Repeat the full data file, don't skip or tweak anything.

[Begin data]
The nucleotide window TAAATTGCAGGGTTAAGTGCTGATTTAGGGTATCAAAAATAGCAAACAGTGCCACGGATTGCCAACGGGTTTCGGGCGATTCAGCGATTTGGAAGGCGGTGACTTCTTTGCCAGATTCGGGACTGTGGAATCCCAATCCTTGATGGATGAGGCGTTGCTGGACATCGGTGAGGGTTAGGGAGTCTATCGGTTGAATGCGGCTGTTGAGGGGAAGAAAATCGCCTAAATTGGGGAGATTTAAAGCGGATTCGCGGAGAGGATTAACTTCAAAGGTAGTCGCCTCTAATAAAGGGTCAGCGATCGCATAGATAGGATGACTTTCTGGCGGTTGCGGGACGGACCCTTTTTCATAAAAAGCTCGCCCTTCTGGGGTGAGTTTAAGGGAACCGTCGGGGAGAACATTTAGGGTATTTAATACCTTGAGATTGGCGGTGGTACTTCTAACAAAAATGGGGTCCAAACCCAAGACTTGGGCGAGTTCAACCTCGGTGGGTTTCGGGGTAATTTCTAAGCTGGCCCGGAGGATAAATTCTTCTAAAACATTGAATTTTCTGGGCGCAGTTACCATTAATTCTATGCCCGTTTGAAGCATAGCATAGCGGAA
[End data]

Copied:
The nucleotide window TAAATTGCAGGGTTAAGTGCTGATTTAGGGTATCAAAAATAGCAAACAGTGCCACGGATTGCCAACGGGTTTCGGGCGATTCAGCGATTTGGAAGGCGGTGACTTCTTTGCCAGATTCGGGACTGTGGAATCCCAATCCTTGATGGATGAGGCGTTGCTGGACATCGGTGAGGGTTAGGGAGTCTATCGGTTGAATGCGGCTGTTGAGGGGAAGAAAATCGCCTAAATTGGGGAGATTTAAAGCGGATTCGCGGAGAGGATTAACTTCAAAGGTAGTCGCCTCTAATAAAGGGTCAGCGATCGCATAGATAGGATGACTTTCTGGCGGTTGCGGGACGGACCCTTTTTCATAAAAAGCTCGCCCTTCTGGGGTGAGTTTAAGGGAACCGTCGGGGAGAACATTTAGGGTATTTAATACCTTGAGATTGGCGGTGGTACTTCTAACAAAAATGGGGTCCAAACCCAAGACTTGGGCGAGTTCAACCTCGGTGGGTTTCGGGGTAATTTCTAAGCTGGCCCGGAGGATAAATTCTTCTAAAACATTGAATTTTCTGGGCGCAGTTACCATTAATTCTATGCCCGTTTGAAGCATAGCATAGCGGAA